The Global Connectivity Index (GCI) is a barometer of Information and communications technology developed by Huawei. It measures investment in ICT infrastructure and the intensity of its use to illustrate how nations and industries benefit from the resultant value - a useful reference for future investment. This is the industry's first quantitative assessment of connectivity in different countries and industries.
With findings from 25 developers and 10 industries, including finance, manufacturing, education, transportation and logistics, the report is the first quantitative assessment of connectivity and its value from both national and industrial perspectives. 25 countries, that account for 70% of global GDP, are gauged in terms of their Current Connectivity and Growth Momentum, providing an intuitive glimpse into their efforts to ubiquitize and benefit from broadband.
Enterprises from both developed and emerging countries were included in the study, providing data across ten industries including finance, manufacturing, education, transportation and logistics, while also assisting with analyzing the findings and identifying trends. Huawei surveyed over 1,000 executives from 10 industries as to their ICT investment plans the benefits they have seen from the same in terms of efficiency, innovation, and customer engagement, giving business decision-makers an overview of the business transformation process and how digital reformation can drive competitive advantage.
The GCI study found that country connectivity correlates with GDP, with Huawei's analysis of 16 indexes showing that for each GCI percentage point increase the GDP per capital increases 1.4–1.9 percent, relatively higher for emerging countries. Among the countries surveyed, Germany ranks first due to its strong commitment and ongoing investment in information and communications technology (ICT) development, resulting in a market with competitive vitality.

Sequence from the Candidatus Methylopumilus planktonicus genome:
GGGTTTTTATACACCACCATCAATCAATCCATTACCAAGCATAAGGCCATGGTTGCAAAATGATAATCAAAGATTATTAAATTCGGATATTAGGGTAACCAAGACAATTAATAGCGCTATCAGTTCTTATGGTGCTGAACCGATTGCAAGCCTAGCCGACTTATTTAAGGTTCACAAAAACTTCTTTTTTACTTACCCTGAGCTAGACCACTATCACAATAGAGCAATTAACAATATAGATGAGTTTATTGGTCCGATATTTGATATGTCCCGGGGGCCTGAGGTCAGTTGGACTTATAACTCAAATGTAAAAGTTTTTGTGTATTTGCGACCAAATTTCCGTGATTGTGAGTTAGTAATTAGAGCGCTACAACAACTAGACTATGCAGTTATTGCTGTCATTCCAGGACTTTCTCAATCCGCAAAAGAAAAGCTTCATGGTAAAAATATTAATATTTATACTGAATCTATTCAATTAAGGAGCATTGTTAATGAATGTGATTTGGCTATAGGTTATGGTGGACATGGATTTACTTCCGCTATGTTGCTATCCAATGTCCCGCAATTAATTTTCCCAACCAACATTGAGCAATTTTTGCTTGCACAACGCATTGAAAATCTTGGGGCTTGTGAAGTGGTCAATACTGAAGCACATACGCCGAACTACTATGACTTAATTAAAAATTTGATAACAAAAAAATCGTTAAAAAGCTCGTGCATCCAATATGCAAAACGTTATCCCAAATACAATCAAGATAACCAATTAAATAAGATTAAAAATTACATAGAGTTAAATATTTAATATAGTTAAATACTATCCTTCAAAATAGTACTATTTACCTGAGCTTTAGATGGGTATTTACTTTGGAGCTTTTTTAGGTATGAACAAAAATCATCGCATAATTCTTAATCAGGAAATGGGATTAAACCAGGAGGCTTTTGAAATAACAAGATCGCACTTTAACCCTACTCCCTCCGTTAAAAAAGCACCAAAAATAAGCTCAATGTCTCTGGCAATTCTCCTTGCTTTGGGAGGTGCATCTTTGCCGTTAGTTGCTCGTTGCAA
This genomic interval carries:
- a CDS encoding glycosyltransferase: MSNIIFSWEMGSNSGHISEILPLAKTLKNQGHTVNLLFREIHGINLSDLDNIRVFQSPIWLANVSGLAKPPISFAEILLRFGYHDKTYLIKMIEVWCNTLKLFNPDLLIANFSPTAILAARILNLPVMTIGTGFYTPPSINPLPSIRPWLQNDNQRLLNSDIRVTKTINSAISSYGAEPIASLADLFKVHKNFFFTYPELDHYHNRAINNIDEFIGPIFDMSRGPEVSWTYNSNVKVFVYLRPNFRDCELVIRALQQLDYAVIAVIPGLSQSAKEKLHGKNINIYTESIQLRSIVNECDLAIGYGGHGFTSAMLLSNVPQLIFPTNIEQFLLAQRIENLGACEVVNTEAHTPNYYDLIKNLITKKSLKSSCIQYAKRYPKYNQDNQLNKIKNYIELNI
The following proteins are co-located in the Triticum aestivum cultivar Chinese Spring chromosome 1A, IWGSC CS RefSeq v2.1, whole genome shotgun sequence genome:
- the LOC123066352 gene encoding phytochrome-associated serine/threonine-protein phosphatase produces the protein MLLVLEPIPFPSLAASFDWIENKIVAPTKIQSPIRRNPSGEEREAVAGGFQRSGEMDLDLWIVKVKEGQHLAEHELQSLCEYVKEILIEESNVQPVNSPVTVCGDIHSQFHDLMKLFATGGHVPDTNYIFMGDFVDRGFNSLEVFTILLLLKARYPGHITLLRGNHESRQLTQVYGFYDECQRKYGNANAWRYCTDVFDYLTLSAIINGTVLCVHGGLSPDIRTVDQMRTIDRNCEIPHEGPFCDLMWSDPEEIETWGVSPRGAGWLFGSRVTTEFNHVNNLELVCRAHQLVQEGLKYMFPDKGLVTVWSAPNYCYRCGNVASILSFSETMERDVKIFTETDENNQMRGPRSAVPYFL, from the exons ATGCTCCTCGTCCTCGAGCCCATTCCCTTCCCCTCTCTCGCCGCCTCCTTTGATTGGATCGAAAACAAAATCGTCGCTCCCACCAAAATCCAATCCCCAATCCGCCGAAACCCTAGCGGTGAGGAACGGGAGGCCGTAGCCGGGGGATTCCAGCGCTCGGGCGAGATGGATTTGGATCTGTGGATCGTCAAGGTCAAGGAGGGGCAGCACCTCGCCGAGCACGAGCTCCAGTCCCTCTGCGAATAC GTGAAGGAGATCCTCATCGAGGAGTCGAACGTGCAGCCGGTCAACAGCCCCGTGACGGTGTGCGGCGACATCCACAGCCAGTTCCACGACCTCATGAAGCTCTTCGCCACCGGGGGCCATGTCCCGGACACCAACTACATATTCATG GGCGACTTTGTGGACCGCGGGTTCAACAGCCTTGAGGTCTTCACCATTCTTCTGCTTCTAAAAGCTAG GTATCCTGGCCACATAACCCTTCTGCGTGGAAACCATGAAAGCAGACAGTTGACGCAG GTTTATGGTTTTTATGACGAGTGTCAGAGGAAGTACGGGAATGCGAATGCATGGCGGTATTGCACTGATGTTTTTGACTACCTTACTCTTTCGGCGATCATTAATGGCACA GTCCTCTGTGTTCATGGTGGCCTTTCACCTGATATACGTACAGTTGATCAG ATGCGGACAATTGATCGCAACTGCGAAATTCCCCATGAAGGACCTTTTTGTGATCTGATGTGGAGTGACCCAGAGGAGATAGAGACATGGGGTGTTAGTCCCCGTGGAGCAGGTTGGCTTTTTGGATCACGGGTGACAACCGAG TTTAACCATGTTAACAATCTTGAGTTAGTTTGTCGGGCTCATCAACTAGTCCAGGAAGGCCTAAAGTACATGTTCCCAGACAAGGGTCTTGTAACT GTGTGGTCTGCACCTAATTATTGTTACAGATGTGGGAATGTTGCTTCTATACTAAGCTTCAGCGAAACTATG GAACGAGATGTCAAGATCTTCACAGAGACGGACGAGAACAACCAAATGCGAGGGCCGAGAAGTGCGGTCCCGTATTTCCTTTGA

The study also found that developing countries have also started to accelerate growth by investing strategically in ICT capabilities. The GCI report showed developing countries such as Chile, Kenya and Egypt had the highest growth momentum. Through centralized planning, potential connectivity can be fully leveraged and ICT capabilities will support positive growth of national economies.
Huawei forecasts that by 2025, as many as 100 billion connections will be generated globally, 90 percent of which will come from intelligent sensors. This increase will be attributed to enterprises becoming enabled by the internet. By leveraging connectivity to streamline business processes, reduce costs and improve efficiency, enterprises will drive innovation and move the focus from a consumer driven internet to an industrial one.
The report looked at how different enterprises invest in and gain value from ICT to further identify why some industries are undergoing a digital transformation and some aren’t. In this process, the report was able to allocate each industry to one of four quadrants, Transformers, Strategists, Tacticians and Stragglers. It identified that Transformers regard ICT as a core driving force for business transformation and continuously invest and proactively reshape their ICT business models. Industries such as finance, education, oil and gas and manufacturing demonstrate ICT enabled transformation. With 71 percent of finance enterprises indicating their ICT investment will increase by more than five percent over the next two years, it is the highest ranking industry for development. The GCI reports that 65 percent of enterprises plan to increase their ICT investment over the next two years.
Mobile broadband, cloud computing, Big Data and the Internet of Things (IoT) are the four technological engines that most enterprises aim to focus on when completing ICT enabled transformation. Huawei forecasts that by 2020, global ICT spending will increase to approximately US$5 trillion. Today, ICT technologies based on connectivity remains significant as a support system, but this traditional role is giving way as ICT becomes increasingly integrated with production systems, driving value creation. Connectivity has become a new factor for production in addition to land, labor, capital, and technology.